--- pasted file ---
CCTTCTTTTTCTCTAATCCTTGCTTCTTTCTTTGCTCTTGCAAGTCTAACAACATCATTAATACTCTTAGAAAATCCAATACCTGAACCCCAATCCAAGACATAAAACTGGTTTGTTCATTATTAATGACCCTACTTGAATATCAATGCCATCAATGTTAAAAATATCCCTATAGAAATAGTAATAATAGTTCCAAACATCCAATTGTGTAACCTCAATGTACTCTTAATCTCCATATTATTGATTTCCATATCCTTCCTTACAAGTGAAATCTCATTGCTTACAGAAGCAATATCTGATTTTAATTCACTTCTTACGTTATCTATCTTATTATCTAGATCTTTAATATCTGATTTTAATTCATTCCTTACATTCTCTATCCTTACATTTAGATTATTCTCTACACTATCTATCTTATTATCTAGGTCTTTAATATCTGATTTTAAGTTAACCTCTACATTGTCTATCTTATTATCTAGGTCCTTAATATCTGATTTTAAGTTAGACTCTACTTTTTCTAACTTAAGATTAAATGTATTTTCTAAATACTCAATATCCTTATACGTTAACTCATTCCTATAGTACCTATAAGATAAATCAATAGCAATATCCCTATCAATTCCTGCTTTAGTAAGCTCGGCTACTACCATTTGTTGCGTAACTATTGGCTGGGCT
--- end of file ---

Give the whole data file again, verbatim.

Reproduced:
CCTTCTTTTTCTCTAATCCTTGCTTCTTTCTTTGCTCTTGCAAGTCTAACAACATCATTAATACTCTTAGAAAATCCAATACCTGAACCCCAATCCAAGACATAAAACTGGTTTGTTCATTATTAATGACCCTACTTGAATATCAATGCCATCAATGTTAAAAATATCCCTATAGAAATAGTAATAATAGTTCCAAACATCCAATTGTGTAACCTCAATGTACTCTTAATCTCCATATTATTGATTTCCATATCCTTCCTTACAAGTGAAATCTCATTGCTTACAGAAGCAATATCTGATTTTAATTCACTTCTTACGTTATCTATCTTATTATCTAGATCTTTAATATCTGATTTTAATTCATTCCTTACATTCTCTATCCTTACATTTAGATTATTCTCTACACTATCTATCTTATTATCTAGGTCTTTAATATCTGATTTTAAGTTAACCTCTACATTGTCTATCTTATTATCTAGGTCCTTAATATCTGATTTTAAGTTAGACTCTACTTTTTCTAACTTAAGATTAAATGTATTTTCTAAATACTCAATATCCTTATACGTTAACTCATTCCTATAGTACCTATAAGATAAATCAATAGCAATATCCCTATCAATTCCTGCTTTAGTAAGCTCGGCTACTACCATTTGTTGCGTAACTATTGGCTGGGCT